But what if...

This book brought up one more line of thought for me, one which is not related to the subject itself but to the research. Much of the evidence used to prove the true origin of the Memorial Day holiday came from newspapers published all over the country at the time the events unfolded. And as I saw how this gathered evidence was used to show what really happened and when, I began to wonder... what if something happened now, in the present, and a hundred years from now someone needed to find contemporaneous news reports to prove the true course of events. Will a paper trail exist? Is there a future for print newspapers? Pew Research Center's State of the News Media 2013 raises some disturbing questions.

Many of my readers are genealogy bloggers themselves; others are obviously computer-savvy and used to getting information from online sources. It's easy for any of us to say that news via the computer is quicker to obtain, easy to find via search engines, and easily bookmarked or linked-to for future reference. But who among us has not clicked a link only to find it's broken? In my experience, news stories in particular are prone to disappearing in short order, as stories evolve and are replaced or updated, or as other news becomes more click-worthy. I've learned the hard way to copy and paste any online story I may want to return to in the future, rather than simply bookmarking it.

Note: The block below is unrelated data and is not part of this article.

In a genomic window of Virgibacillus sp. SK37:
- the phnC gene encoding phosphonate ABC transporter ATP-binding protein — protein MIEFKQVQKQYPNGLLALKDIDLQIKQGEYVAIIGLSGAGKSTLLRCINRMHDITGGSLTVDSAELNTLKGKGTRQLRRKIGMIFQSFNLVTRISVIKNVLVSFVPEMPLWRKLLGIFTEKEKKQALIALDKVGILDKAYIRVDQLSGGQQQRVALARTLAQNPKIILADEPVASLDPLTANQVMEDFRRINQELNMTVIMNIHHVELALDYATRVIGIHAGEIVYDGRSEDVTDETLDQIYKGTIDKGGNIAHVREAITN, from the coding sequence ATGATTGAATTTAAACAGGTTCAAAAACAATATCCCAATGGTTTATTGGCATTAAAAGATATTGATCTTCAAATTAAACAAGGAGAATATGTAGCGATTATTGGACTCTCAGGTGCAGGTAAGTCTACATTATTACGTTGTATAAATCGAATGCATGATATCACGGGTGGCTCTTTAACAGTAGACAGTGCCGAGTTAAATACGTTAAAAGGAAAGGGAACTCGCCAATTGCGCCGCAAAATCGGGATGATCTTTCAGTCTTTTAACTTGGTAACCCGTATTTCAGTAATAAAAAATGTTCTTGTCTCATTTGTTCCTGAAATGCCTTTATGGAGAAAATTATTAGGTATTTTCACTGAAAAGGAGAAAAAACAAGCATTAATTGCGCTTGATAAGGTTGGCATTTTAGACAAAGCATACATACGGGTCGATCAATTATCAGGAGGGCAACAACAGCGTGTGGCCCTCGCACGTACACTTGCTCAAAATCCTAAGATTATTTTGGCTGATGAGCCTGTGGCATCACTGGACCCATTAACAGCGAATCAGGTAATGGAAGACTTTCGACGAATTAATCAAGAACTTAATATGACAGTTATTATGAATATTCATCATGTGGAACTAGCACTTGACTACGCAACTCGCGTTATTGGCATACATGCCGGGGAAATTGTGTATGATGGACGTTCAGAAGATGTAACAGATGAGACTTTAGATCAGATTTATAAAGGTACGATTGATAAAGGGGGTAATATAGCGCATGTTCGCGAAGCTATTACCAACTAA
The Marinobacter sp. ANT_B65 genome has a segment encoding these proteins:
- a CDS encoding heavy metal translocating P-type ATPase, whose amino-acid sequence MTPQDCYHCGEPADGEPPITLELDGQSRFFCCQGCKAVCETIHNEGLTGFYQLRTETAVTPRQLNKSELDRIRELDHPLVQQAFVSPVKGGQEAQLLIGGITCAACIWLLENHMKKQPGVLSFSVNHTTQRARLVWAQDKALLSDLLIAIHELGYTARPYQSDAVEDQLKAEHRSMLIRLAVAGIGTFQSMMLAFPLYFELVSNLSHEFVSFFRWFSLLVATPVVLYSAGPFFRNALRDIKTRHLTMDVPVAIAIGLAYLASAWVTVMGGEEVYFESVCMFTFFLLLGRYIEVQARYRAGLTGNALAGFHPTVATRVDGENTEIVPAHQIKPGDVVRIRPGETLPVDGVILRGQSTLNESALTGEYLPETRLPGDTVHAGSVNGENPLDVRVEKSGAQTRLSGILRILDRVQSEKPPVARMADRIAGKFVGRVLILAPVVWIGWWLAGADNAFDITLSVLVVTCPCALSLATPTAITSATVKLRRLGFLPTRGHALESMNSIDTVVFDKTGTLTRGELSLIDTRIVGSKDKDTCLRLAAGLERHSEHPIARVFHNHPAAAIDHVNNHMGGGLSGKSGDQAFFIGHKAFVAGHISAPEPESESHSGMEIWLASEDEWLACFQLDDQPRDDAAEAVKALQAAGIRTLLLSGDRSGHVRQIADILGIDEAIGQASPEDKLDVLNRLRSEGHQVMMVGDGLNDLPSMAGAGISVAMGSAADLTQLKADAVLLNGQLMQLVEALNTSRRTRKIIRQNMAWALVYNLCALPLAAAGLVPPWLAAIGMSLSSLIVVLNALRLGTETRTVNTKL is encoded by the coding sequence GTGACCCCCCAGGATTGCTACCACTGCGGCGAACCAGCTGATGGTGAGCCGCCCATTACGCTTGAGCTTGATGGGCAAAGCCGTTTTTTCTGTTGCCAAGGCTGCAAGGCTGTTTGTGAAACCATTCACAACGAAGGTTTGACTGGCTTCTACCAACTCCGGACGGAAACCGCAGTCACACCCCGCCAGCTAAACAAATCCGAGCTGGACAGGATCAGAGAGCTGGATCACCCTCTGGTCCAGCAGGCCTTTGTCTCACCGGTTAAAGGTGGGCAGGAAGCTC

Even so, what about my digital copy? There is then the problem of how to store it so it's obtainable in the future. Like my 8-track tapes, the email I saved from my Mac Classic to some floppy disks is no longer accessible to me. I failed to archive the Mac along with the floppies. I use a PC now, and it doesn't even have a floppy drive. Changing technology will doubtless render other digital files useless to me in the future. "Historians will be facing a black hole when it comes to studying the 20th and 21st centuries because much of our digital history is stored on technology that no longer have devices to read them, experts claim," wrote Claire Connelly of News Corp Australia Network in 2012.

Last week the BBC ran an article entitled Google's Vint Cerf warns of 'digital Dark Age' about this same concern. Besides changes in hardware, there are changes in software as well which can also render data unreadable. The solution to this problem is complex, but at least there are people working on it. Still, as a family historian with a quarter-century of computer experience behind me, I assure you I will not make the mistake of discarding my paper files after scanning them!

- - - - - 

I was not paid to write this review, nor to write any other review appearing at Before My Time.